2
$\begingroup$

$$\int_{0}^\infty \frac{x^{\frac{1}{2}}}{x^2+1} \ dx$$
by taking the branch cut of $x^{\frac{1}{2}}$ along the positive real axis.

I wasn't sure what contour to choose, so I chose this keyhole contour:
enter image description here

Where the upper line segment is $C_1$ and the lower line segment is $C_2$, with the circular arc of radius $R$ being $C_R$ and the smaller circular arc of radius $r$ be $C_r$.

Can someone please show me how to use my contour to evaluate this?
This is my attempt


Note that $$\int_{C} \frac{z^{\frac{1}{2}}}{z^2+1} \ dz = 2\pi i \mathrm{Res}(f,i) + 2\pi i \mathrm{Res}(f,-i)$$ where $C = C_1 + C_2 + C_R + C_r$.
First consider $$\left|\int_{C_R} \frac{z^{\frac{1}{2}}}{z^2+1}\right| \ dz \leq ML$$
where $M = \mathrm{max}\left\{\left|\frac{z^{\frac{1}{2}}}{z^2+1}\right|:z\in C_R\right\} = \frac{R^{\frac{1}{2}}}{R^2 - 1}$
and $L = \mathrm{length}{C_R} = 2\pi R$.
So that expression goes to zero as $R\rightarrow \infty$.
Similarly,
$$\left|\int_{C_r} \frac{z^{\frac{1}{2}}}{z^2+1}\right| \rightarrow 0$$ as $r\rightarrow 0$.

So it seems that all that's left is to parametrize the remaining segments... but I can't seem to have an expression which has upper limits going to infinity.

$\endgroup$
2
  • $\begingroup$ You might find \operatorname{Res} looks slightly better \max is a bit easier $\endgroup$ – gen-ℤ ready to perish Nov 1 '17 at 12:48
  • $\begingroup$ Using the substitution $x = t^2$ transforms the integral into $$\int_{-\infty}^{\infty} \frac{t^2}{t^4+1} \, dt$$ Is that easier? $\endgroup$ – md2perpe Nov 1 '17 at 15:52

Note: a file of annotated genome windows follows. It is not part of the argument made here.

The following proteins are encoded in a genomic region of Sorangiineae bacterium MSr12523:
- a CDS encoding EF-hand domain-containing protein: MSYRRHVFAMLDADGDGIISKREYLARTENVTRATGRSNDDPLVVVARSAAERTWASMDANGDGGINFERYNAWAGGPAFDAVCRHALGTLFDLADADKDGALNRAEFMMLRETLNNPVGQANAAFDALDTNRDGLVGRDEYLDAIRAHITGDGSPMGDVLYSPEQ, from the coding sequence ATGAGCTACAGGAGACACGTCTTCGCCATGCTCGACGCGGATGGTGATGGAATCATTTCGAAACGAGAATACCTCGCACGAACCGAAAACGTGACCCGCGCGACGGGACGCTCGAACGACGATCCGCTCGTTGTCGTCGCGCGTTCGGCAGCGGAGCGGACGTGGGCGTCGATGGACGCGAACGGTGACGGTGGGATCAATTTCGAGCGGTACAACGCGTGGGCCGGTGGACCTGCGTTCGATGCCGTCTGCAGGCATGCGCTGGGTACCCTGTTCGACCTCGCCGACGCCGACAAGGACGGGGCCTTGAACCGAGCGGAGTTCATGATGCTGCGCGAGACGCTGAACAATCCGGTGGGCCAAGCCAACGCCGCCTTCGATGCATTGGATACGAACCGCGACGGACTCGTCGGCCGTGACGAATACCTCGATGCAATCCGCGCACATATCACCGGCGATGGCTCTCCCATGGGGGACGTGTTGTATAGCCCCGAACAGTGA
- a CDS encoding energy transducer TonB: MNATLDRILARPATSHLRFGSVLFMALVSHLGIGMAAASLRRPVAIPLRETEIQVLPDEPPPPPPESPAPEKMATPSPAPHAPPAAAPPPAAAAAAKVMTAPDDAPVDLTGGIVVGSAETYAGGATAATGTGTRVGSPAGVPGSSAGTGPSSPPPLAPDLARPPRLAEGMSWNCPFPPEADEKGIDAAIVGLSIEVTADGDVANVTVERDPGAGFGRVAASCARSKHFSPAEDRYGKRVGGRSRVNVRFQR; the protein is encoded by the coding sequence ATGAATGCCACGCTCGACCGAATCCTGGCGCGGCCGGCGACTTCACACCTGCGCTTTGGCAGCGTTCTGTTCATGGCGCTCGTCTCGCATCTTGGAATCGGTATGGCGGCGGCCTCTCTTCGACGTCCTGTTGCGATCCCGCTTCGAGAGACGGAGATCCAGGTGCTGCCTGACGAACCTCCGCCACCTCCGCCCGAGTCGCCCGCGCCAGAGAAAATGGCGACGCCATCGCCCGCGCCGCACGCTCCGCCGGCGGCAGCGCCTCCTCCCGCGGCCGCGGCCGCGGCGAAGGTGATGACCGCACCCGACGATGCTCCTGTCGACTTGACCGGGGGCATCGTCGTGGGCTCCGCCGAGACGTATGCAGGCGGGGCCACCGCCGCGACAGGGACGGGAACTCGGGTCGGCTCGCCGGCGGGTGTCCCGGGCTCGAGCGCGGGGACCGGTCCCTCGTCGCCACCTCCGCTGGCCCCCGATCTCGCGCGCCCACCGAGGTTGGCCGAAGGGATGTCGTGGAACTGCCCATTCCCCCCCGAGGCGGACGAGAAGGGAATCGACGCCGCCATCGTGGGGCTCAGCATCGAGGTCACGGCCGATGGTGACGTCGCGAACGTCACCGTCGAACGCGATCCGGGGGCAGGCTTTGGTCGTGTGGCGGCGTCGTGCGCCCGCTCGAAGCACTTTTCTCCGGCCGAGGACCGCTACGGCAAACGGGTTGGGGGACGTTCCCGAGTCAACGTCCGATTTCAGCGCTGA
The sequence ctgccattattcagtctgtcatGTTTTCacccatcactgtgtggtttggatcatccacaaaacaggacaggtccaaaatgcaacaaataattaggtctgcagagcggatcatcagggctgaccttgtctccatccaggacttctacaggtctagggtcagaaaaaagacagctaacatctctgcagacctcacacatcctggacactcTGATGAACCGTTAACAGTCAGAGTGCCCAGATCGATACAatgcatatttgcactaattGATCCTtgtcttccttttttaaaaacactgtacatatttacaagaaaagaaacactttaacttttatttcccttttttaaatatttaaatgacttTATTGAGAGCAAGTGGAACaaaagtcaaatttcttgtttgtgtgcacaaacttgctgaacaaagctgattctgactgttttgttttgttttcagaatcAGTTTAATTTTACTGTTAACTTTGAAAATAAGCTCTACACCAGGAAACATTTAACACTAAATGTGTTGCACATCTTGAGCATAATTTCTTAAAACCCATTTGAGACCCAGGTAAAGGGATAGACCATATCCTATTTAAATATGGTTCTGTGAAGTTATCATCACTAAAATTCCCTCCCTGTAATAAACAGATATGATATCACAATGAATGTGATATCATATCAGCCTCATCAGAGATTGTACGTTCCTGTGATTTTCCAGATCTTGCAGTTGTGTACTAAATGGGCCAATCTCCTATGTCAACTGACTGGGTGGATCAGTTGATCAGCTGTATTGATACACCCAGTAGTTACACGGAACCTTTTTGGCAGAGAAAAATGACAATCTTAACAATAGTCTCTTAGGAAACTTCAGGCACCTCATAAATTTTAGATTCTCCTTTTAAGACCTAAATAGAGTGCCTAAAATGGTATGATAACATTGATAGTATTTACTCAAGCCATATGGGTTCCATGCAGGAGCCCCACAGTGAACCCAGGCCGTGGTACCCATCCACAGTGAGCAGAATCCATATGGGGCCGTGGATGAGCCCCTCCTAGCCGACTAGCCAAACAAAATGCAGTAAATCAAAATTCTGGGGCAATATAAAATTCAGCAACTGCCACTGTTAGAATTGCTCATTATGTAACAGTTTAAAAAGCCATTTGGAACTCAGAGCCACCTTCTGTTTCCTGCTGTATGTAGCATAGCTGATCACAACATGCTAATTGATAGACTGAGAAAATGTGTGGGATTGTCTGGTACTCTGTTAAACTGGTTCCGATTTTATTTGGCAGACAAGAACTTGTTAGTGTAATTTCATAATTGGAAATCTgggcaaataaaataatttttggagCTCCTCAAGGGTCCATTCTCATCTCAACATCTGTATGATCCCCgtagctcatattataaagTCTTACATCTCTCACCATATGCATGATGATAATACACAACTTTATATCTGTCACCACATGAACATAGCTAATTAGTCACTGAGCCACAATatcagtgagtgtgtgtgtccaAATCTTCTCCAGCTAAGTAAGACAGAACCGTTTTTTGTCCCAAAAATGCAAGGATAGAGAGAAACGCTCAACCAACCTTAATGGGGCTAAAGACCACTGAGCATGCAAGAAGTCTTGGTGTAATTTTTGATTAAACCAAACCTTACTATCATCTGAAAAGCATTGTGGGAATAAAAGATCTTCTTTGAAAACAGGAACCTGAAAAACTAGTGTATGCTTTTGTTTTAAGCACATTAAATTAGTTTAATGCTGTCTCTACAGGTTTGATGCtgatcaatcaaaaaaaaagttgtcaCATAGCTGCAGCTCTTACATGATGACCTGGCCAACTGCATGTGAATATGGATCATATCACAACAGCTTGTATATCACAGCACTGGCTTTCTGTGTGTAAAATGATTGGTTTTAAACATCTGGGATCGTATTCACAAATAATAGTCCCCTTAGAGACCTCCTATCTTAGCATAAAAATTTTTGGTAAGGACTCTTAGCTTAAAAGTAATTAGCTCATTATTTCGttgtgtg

2
$\begingroup$

You have by the definition of your brach cut $$(x+ir)^{\frac12}\approx\sqrt{x}+\frac{ir}{2\sqrt{x}}$$ and $$(x-ir)^{\frac12}\approx-\sqrt{x}+\frac{ir}{2\sqrt{x}}$$ for $x>r$. Thus the integrals over the segments from $r+ir$ to $R+ir$ and from $R-ir$ to $r-ir$ approximate twice the searched for integral value.


For a more boring region substitute $x=e^u$ to get the transformed integral $$ \int_{-\infty}^\infty \frac{e^{\frac32 u}}{1+e^{2u}}du $$ Now integrate along the contour of the box $[-R,R]+i[0,\pi]$. The integration along the upper side has the integrand for $w=u+i\pi$ so that $$ f(w)=\frac{-i\,e^{\frac32 u}}{1+e^{2u}} $$ plus orientation reversal, the left and right sides are of size $e^{-R/2}$, so that the limit $R\to\infty$ of the contour integral is $(1+i)$ times the required value, and the only pole is at $w=i\frac\pi2$.

$\endgroup$
1
$\begingroup$

As an alternative approach, you may just remove the branch point by enforcing the substitution $x=z^2$, leaving you with $$ \int_{-\infty}^{+\infty}\frac{z^2}{z^4+1}\,dz = 2\pi i\sum_{k\in\{1,3\}}\text{Res}\left(\frac{z^2}{z^4+1},z=e^{\pi i k/4}\right)=\color{blue}{\frac{\pi}{\sqrt{2}}}. $$ For a real-analytic approach, the substitution $\frac{1}{x^2+1}=u$ directly leaves you with the value of a Beta function.

$\endgroup$
2
  • $\begingroup$ Thank you, is it always valid to 'remove the branch point' using substitutions like this? I'm not sure if it is mathematically valid or not in every case $\endgroup$ – Twenty-six colours Nov 3 '17 at 5:06
  • $\begingroup$ @Twenty-sixcolours: it is just a change of variable in a improper integral over $\mathbb{R}^+$. $\endgroup$ – Jack D'Aurizio Nov 3 '17 at 12:42

Your Answer

By clicking “Post Your Answer”, you agree to our terms of service, privacy policy and cookie policy

Not the answer you're looking for? Browse other questions tagged or ask your own question.